Culture/Creativity/Communism: cultural expression and South Africa’s communist movement by Judy Seidman

This paper opens up the question about the role played by the Communist Party of South Africa (CPSA/SACP) in shaping SA’s culture of liberation. This issue has been under-studied and ignored until today; it remains a blank hole in our cultural history.

The paper begins with a brief overview of how communist politics intertwined with South Africa’s culture of liberation.  In writing and poetry, this began with communist activists creating worker literacy groups in the late 1920s; it emerged in the writings of Peter Abrahams and Alex la Guma; it infused participation of liberation movement cultural workers in international “communist world” events and discourse.  Direct influence in performance art (theatre/dance/music) shows in the music of  Vuyisile Mini; and less directly South Africa theatre workshop’s often conscious engagement with Brecht and agitprop theatre traditions; it further influenced worker theatre.  The visual arts embraces Eli Weinburg’s photographs, silkscreened posters  by the CPSA during World War II, and within the 1980s poster movement (including posters by Dikobe waMogale Martins).  Communism also found expression in “people’s culture” – there are records of the song “my mother was a kitchen girl, my father was a garden boy, that’s why I’m a communist…” in Mpumalanga in 1940s.

The paper also traces international influences in South Africa’s culture; from awareness of Langston Hughes, WEB Du Bois, and the Harlem Renaissance in the 1930s, through debates about socialist realism, Brecht, and “worker culture”.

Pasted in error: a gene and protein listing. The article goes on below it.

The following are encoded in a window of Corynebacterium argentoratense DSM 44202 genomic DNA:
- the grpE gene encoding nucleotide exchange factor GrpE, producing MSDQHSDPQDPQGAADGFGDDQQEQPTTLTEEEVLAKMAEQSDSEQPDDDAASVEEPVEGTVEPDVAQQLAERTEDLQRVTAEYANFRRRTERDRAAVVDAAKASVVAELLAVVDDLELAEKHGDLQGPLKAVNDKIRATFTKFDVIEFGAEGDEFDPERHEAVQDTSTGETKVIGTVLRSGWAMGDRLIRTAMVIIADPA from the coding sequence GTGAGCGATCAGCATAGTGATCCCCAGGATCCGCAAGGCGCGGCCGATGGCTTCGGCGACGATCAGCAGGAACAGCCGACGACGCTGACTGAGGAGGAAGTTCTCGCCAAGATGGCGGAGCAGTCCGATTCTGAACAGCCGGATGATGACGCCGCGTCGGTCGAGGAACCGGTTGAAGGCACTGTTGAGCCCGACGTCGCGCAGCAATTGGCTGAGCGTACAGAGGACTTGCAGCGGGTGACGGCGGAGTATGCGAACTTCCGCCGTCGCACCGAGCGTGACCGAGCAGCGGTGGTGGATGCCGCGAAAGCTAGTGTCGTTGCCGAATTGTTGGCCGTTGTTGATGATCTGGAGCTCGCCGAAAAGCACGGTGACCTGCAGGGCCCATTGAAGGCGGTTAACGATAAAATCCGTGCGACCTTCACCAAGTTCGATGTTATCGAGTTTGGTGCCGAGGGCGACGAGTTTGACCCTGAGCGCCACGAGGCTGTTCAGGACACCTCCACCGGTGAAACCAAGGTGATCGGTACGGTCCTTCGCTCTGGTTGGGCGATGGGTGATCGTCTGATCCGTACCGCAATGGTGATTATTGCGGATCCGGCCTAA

Political debates on the National Question played out in South African liberation culture, seeking to align communist theories of art-making with Africa’s art history and culture of resistance.

Finally, this paper looks at pressures that worked to submerge this history: from direct political repression; to profitmaking institutions idealizing individualism over collective artmaking; to endless debates of propaganda versus art nurtured in capitalism’s cold war campaigns against socialist realism.

Judy Seidman was born in Norwalk, Connecticut, USA in 1951. She went to Achimota secondary school in Ghana (West Africa) then to university in Madison Wisconsin, receiving a BA in sociology, and an MFA (painting) in 1972.  Since then she has worked as an artist and cultural activist within South Africa’s liberation movement, in Zambia, Swaziland and Botswana, moving to Johannesburg after 1990.  Seidman has written extensively on the South African poster movement, and creative culture within the liberation struggle. Since 2007, she has facilitated art-making workshops that encourage the expression of personal histories and social awareness.

Karl Marx and The Useless Man by Steven Sack

On the occasion of the 100th Anniversary of the SACP.

In 1976, 10 students, all of whom had studied at Wits University, created a new original play titled The Fantastical History of a Useless Man.

The group named themselves The Junction Avenue Theatre Company; and the play was performed, to acclaim, for a few weeks in the Nunnery Theatre, finding a receptive audience amongst students, academics, and even the general public. The first run of the play was advertised with a poster designed by William Kentridge and printed using a simple screen printing stencil method by members of the group. This poster had two of the historic figures that appeared in the play, Jan van Riebeek and Cecil John Rhodes - plus a portrait of Karl Marx.  In 1977 the play was invited by the Student Representative Council of the University of Pietermaritzburg (now known as the University of KwaZulu-Natal – UKZN) to be part of a student festival. The poster on this occasion has only the face of Karl Marx.

Forty five years later, Steven Sack, who performed the role of the Useless Man, brings nine members of the cast together, to talk about the play, and in particular to interrogate the significance of the appearance of the face of Karl Marx on the posters advertising the play. Along the way a conversation unfolds in which questions are asked and a series of memories are unearthed.